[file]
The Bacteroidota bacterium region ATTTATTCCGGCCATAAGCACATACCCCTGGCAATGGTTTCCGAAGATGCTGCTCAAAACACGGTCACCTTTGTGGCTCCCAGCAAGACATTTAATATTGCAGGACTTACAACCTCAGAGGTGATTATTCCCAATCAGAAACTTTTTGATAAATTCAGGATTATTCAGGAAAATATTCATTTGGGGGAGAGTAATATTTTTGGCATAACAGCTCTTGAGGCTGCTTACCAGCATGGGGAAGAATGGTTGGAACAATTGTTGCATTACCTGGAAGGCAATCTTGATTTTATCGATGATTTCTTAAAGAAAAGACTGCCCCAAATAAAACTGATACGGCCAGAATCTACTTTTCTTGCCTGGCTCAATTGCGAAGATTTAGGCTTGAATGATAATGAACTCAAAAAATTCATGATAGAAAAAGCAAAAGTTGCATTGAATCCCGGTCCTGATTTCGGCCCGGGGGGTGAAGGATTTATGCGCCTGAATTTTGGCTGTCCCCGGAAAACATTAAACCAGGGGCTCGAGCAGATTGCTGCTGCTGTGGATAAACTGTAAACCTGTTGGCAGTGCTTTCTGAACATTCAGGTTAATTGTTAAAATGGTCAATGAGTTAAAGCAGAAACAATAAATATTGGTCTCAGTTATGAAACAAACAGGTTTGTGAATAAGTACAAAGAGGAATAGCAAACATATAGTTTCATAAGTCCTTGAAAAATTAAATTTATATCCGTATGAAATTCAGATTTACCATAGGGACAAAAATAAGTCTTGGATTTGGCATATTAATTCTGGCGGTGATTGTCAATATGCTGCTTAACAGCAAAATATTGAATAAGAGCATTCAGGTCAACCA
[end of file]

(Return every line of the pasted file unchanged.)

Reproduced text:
The Bacteroidota bacterium region ATTTATTCCGGCCATAAGCACATACCCCTGGCAATGGTTTCCGAAGATGCTGCTCAAAACACGGTCACCTTTGTGGCTCCCAGCAAGACATTTAATATTGCAGGACTTACAACCTCAGAGGTGATTATTCCCAATCAGAAACTTTTTGATAAATTCAGGATTATTCAGGAAAATATTCATTTGGGGGAGAGTAATATTTTTGGCATAACAGCTCTTGAGGCTGCTTACCAGCATGGGGAAGAATGGTTGGAACAATTGTTGCATTACCTGGAAGGCAATCTTGATTTTATCGATGATTTCTTAAAGAAAAGACTGCCCCAAATAAAACTGATACGGCCAGAATCTACTTTTCTTGCCTGGCTCAATTGCGAAGATTTAGGCTTGAATGATAATGAACTCAAAAAATTCATGATAGAAAAAGCAAAAGTTGCATTGAATCCCGGTCCTGATTTCGGCCCGGGGGGTGAAGGATTTATGCGCCTGAATTTTGGCTGTCCCCGGAAAACATTAAACCAGGGGCTCGAGCAGATTGCTGCTGCTGTGGATAAACTGTAAACCTGTTGGCAGTGCTTTCTGAACATTCAGGTTAATTGTTAAAATGGTCAATGAGTTAAAGCAGAAACAATAAATATTGGTCTCAGTTATGAAACAAACAGGTTTGTGAATAAGTACAAAGAGGAATAGCAAACATATAGTTTCATAAGTCCTTGAAAAATTAAATTTATATCCGTATGAAATTCAGATTTACCATAGGGACAAAAATAAGTCTTGGATTTGGCATATTAATTCTGGCGGTGATTGTCAATATGCTGCTTAACAGCAAAATATTGAATAAGAGCATTCAGGTCAACCA